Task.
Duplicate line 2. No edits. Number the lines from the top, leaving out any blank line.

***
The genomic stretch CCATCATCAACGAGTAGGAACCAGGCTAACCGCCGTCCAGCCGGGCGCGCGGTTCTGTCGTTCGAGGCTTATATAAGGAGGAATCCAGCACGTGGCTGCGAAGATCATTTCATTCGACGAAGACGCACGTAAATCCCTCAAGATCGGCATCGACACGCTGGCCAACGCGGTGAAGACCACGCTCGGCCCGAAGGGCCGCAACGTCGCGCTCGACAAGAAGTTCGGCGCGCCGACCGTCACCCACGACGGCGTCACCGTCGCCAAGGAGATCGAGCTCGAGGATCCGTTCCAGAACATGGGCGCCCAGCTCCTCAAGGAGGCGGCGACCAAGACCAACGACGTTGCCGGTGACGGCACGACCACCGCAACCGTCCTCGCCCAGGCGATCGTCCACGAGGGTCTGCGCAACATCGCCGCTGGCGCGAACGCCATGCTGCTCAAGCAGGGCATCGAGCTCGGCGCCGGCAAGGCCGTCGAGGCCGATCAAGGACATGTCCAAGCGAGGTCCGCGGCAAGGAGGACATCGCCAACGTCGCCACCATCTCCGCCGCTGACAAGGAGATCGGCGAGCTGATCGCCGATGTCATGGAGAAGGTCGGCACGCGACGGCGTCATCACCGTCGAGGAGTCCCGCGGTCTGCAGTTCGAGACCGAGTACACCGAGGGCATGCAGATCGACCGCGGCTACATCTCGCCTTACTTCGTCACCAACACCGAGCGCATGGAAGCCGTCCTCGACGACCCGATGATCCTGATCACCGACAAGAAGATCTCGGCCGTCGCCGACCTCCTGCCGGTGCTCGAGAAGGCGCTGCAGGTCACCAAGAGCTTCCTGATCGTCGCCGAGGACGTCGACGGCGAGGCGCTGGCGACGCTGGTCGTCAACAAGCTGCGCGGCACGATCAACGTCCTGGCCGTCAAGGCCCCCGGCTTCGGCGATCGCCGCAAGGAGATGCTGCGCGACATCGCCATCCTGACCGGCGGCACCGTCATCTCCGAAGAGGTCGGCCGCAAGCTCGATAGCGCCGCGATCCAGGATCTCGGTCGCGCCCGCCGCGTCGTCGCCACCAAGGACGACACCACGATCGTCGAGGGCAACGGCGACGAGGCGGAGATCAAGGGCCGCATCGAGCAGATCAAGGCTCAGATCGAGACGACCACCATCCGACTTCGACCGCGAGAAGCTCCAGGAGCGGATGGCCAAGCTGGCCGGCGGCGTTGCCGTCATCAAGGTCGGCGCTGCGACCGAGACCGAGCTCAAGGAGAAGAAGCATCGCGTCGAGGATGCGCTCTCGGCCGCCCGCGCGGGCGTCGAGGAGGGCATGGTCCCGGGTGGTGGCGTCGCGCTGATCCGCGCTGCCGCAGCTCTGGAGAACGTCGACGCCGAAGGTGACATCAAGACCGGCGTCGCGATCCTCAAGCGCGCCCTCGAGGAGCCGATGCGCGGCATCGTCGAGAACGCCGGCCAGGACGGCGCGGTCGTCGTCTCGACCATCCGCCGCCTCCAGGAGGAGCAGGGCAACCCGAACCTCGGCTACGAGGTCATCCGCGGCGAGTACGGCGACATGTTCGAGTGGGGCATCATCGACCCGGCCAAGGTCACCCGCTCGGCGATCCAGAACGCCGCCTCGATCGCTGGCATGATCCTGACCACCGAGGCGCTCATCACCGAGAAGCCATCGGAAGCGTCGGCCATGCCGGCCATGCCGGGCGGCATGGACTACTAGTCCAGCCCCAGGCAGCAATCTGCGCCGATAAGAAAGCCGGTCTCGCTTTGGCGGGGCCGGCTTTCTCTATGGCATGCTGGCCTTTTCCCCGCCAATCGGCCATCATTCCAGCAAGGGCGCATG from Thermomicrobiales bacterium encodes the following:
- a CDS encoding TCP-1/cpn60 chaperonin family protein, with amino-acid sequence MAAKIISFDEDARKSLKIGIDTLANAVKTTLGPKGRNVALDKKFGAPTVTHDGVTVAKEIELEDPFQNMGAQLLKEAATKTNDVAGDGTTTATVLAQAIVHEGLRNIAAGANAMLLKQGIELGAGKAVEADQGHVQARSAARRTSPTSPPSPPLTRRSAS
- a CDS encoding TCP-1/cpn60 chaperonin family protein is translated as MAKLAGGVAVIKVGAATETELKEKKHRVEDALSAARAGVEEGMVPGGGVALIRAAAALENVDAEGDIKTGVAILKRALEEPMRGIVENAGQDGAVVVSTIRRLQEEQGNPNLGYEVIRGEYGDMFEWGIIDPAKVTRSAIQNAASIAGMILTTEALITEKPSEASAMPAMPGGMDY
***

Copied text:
- a CDS encoding TCP-1/cpn60 chaperonin family protein, with amino-acid sequence MAAKIISFDEDARKSLKIGIDTLANAVKTTLGPKGRNVALDKKFGAPTVTHDGVTVAKEIELEDPFQNMGAQLLKEAATKTNDVAGDGTTTATVLAQAIVHEGLRNIAAGANAMLLKQGIELGAGKAVEADQGHVQARSAARRTSPTSPPSPPLTRRSAS